The European Parliament sends a signal against homophobia again
It is no secret that the EU Commission and Hungary's Prime Minister Viktor Orbán do not always agree on equal rights for homosexuals. Now it became clear once again how hardened the fronts are here.
The EU Commission is currently considering whether it would not make sense to release subsidies, such as Corona aid and the like, only if the promises made with regard to upholding the rule of law are implemented in return. Recently, there has been repeated criticism that there is still a lot of room for improvement.
Or, in other words: In the past, more was promised than was actually implemented. And this is precisely what the EU Commission now wants to defend itself against.
The EU Commission criticizes the implementation of remedial measures in Hungary
One of the main criticisms raised by the EU Commission is that Hungary has not implemented many important points of the agreed (17 in total) remedial measures. Furthermore, it is feared that Hungary is not using the funds provided by the EU appropriately. In addition, the EU Commission officials once again criticized the situation of homosexuals in Hungary and the handling of the "rule of law" issue.
Recently, it has been repeatedly shown that Hungary's Prime Minister Viktor Orbán pushed through or wanted to push through laws against the community. As a result, queers in Hungary do not have the opportunity to enjoy their lives as heterosexuals do. The quality of life suffers and many feel forced to hide.
A reservation of funds is intended to bring about a change in the situation.
Does Hungary need the EU money?
This question is difficult to answer. At more than seven billion euros (plus just under six billion euros in Corona aid), it is certainly a handsome sum.
There are many people who keep emphasizing how dependent the country is on the funds. The Hungarian government, however, seems to see the whole thing - at least officially - far less dramatically.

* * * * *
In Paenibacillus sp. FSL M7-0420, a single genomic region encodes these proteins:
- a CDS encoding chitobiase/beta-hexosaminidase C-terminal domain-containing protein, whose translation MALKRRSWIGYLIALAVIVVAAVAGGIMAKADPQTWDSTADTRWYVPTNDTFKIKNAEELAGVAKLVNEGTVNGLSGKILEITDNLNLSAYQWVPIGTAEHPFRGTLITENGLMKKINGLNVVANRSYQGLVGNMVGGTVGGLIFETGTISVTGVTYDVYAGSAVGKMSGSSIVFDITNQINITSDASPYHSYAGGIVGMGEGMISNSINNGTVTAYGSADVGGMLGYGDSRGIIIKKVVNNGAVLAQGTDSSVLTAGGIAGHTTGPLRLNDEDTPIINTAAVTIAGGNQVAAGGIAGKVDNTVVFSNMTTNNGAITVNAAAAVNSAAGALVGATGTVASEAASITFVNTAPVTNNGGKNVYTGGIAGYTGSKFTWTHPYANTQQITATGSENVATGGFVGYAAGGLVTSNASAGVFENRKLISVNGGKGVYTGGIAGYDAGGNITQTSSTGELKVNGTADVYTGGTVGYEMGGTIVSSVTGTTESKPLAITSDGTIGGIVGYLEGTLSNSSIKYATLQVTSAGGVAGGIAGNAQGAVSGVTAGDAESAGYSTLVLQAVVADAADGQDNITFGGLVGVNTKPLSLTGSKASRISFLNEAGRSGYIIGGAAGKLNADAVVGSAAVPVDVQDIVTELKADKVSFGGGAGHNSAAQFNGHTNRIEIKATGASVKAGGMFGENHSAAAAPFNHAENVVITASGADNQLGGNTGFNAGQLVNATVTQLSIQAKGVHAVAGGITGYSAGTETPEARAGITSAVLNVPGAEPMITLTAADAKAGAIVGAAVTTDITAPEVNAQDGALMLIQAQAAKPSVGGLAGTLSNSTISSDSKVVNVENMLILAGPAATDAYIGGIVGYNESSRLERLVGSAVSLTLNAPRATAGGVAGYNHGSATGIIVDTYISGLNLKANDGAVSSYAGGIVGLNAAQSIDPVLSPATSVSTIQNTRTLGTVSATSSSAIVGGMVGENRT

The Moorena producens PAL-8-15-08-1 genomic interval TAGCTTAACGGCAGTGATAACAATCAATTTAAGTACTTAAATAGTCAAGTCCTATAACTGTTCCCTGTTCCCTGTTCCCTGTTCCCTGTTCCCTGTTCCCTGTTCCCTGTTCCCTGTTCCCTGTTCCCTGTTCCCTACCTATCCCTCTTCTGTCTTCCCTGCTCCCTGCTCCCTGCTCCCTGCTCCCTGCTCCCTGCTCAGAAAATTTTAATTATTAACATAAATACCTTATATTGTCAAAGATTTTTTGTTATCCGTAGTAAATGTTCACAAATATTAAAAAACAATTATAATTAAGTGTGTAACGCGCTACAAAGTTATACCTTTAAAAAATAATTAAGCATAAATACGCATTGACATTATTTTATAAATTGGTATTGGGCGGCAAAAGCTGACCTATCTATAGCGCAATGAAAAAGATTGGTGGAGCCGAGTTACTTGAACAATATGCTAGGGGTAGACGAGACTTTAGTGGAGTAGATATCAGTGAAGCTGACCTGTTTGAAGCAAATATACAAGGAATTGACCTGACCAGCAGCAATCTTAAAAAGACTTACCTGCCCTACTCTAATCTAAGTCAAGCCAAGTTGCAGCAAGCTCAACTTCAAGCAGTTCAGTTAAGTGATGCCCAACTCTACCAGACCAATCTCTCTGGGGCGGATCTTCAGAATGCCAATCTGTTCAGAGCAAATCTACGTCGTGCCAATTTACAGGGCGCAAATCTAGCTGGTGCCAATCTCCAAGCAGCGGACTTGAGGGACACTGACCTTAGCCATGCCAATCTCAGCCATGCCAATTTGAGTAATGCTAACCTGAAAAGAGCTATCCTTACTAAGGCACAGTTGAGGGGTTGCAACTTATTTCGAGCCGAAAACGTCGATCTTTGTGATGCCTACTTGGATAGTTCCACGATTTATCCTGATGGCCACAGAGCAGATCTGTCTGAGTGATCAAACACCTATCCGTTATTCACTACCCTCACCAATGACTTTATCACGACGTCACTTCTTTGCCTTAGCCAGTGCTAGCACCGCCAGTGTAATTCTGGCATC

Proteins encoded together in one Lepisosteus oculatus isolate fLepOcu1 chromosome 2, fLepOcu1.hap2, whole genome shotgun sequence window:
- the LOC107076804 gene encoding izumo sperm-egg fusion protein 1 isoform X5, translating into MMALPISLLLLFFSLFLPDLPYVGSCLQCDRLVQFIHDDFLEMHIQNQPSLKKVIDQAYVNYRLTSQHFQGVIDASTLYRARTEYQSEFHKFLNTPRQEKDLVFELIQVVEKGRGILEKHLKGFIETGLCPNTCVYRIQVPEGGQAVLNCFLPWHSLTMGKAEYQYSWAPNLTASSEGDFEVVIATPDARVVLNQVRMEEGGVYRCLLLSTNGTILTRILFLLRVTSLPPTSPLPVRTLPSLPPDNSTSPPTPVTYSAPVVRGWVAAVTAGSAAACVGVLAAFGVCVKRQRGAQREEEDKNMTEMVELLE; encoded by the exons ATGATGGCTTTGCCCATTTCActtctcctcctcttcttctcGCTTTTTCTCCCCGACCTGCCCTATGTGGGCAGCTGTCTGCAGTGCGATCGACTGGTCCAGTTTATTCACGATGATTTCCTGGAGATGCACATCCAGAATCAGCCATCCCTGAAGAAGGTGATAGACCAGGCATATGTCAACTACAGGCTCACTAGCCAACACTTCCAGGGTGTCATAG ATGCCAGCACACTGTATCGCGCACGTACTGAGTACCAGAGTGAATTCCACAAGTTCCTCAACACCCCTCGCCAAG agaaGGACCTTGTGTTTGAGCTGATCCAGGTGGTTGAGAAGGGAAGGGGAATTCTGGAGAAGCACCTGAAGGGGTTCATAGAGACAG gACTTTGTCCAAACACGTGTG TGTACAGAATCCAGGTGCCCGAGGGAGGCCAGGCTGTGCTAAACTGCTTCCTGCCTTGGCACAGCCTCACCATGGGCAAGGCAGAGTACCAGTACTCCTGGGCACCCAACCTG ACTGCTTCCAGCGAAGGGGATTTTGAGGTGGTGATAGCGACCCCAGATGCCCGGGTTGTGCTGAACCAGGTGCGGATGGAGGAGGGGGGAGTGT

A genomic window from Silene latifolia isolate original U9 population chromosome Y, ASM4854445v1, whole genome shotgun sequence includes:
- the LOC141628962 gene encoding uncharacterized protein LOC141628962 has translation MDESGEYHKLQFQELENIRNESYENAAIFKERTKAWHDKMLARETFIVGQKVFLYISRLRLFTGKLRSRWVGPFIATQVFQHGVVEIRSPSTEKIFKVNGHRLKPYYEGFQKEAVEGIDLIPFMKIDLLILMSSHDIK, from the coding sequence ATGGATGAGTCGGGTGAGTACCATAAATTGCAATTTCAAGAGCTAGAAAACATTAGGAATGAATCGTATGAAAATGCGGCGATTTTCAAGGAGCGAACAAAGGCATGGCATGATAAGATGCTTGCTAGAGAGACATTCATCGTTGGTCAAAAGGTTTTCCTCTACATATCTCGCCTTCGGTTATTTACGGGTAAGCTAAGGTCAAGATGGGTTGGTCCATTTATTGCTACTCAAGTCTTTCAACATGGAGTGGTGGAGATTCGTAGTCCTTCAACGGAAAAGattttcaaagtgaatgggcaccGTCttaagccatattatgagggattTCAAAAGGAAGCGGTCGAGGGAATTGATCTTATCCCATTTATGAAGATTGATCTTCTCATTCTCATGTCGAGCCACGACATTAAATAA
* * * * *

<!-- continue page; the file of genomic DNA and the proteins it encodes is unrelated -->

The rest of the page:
However, a look at the facts shows that without the funds, even stronger inflation is virtually unavoidable. Many people in Hungary already have major financial problems and can no longer afford many things.
How the dispute over funds and the demand for more equality (or at least less discrimination) will end remains to be seen. What is certain is that - as is so often the case - a lot of diplomacy and politics will also play an important role here. For example, Hungary still has the ace up its sleeve that it can veto votes (also on other issues) and thus counteract unity among the states.
The EU Council of Ministers has the final say on whether Hungary receives the funds. It meets on December 19. In order to "freeze" the financial support for Hungary, 15 (or more) pro-votes would be needed here. A total of 27 EU member states will vote.
Experts currently believe that the vote will be in favor of the EU and against Hungary ... Among other things, because this is not the first time that Hungary's Prime Minister Viktor Orbán has attracted negative attention and offended other countries. At least outwardly, however, the country is showing itself to be optimistic. In a government statement, it left no doubt that it was certain that the financial support would be realized. In return, Hungary would also keep its commitments.
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